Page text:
BCN: Since Web3 is evolving as a multi-chain ecosystem where users and assets can seamlessly move between different blockchains, can tokenized real-world assets (RWAs) be presented by a single token across the multi-chain cryptosphere? If yes, how does this work?

SS: The first step to answering this question would be to clarify the relationship between tokens and assets. A real-world asset may be represented by one token on one chain (1-1 relationship), but it could also be several tokens on several chains (like a multi-keyed safe). One of Wakweli’s objectives is to clarify this token-to-asset relationship so anyone [can] understand clearly what is linked to what. Anyone is able to get information about the representation of a certified asset by interrogating the Wakweli protocol directly or through third-party integration, such as on marketplaces.

BCN: Your protocol is said to use the so-called proof of democracy (PoD) consensus algorithm to certify the authenticity of any tokenized asset. Can you explain how it works as well as how this ensures that the same asset is not being represented by multiple tokens on multiple platforms?

SS: With the PoD, anyone can request verification for an asset on Wakweli. It is a community-based system where all actors have to lock actual value in certificates, from the requester to the certifier and its electors. Certificates are then controlled by the community who can issue challenge requests to try and get back this locked value if something’s wrong. This mechanism creates a general incentive for the community to tell the truth, generating a virtuous system that scales to protect the $16 trillion market that digital assets will represent in 6 years. And once an asset is certified on one chain, it will be referenced on Wakweli meaning any new certificate request for the same asset on another chain will be declined.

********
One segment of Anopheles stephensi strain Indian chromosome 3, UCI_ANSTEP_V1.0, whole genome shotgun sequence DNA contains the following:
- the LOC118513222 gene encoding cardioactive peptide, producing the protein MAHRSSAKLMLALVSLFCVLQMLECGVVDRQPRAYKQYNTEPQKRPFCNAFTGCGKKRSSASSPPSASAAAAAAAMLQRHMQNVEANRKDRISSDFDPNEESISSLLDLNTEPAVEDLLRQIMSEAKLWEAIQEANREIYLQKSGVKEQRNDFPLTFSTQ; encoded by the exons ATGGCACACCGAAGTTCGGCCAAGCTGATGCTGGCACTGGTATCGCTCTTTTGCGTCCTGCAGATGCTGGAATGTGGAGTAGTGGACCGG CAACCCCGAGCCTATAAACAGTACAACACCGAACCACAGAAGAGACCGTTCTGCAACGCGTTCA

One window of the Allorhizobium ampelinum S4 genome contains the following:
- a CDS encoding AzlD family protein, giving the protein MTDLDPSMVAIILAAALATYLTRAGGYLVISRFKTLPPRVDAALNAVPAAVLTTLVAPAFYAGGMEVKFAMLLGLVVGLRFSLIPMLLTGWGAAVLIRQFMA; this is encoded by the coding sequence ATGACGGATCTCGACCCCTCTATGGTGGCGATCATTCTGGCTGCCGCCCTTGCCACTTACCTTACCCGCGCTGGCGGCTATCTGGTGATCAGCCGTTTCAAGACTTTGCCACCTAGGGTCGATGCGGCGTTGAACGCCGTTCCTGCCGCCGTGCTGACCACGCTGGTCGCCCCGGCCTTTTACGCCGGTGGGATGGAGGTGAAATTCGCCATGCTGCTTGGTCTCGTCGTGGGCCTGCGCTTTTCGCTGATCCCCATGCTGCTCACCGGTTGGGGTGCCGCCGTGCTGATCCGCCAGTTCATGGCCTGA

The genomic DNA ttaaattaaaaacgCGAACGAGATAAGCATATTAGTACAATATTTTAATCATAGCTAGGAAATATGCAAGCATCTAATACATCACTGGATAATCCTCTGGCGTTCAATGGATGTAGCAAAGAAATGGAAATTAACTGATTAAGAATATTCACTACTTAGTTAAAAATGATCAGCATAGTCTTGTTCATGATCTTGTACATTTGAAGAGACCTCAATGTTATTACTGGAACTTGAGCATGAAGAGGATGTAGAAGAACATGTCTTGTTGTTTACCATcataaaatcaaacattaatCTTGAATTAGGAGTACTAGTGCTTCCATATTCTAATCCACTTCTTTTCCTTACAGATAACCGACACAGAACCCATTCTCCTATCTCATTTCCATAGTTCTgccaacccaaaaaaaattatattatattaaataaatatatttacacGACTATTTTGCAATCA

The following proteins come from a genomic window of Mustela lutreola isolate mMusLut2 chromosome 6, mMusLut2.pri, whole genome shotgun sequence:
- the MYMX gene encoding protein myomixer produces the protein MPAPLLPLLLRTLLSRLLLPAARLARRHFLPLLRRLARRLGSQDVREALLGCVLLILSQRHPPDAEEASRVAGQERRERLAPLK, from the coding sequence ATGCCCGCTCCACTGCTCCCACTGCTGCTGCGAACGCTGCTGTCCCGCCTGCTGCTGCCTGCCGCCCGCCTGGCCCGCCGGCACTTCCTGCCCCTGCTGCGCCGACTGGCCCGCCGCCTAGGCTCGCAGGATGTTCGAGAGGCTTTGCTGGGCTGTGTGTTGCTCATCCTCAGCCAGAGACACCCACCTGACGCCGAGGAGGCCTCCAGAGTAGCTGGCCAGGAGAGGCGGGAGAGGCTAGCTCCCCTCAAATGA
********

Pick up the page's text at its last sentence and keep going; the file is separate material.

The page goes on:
BCN: The Bitcoin Ordinals NFTs have recorded more than 10 million inscriptions so far. Ordinals are said to have brought a whole range of use cases to the Bitcoin network including BRC-20 tokens, NFTs, and more. What’s your take on the Bitcoin network’s ability to handle large volumes of tokenized real-world assets?

SS: Bitcoin Ordinals are one of many ways to represent real-world assets, with their own pros and cons. It relies on Bitcoin, the mother of all blockchains, using tech that was so far never breached: this has great value. On the other hand, linking an asset to a bitcoin fraction like this presents risks when making transactions with incompatible wallets. The Proof-of-Work mechanism also has some pros and cons, like energy consumption with current mining difficulty. Alternatives like smart-contract-based representations or protocol-native tokens enable different features that may be a good fit for some use cases. It ultimately depends on what you are tokenizing and who is your targeted audience, but Bitcoin Ordinals are a big part of the picture.

BCN: With the growing use cases of NFTs, many users have been falling victim to NFT scams. Scammers are always seeking new ways to exploit people and their holdings. What tips would you like to share to help our readers stay safe and avoid scams?

SS: You probably heard that many times before: always do your own research. Triple-check transactions you sign and projects you join: are they authentic? Is the team behind them reliable? Is the IP legit? Actually, this is precisely why we built Wakweli: to provide a simple way to avoid scams at a glance with a green tick mark. With Wakweli, anyone can share their project review, make it easily accessible and valorize it.

What are your thoughts about this interview? Let us know what you think in the comments section below.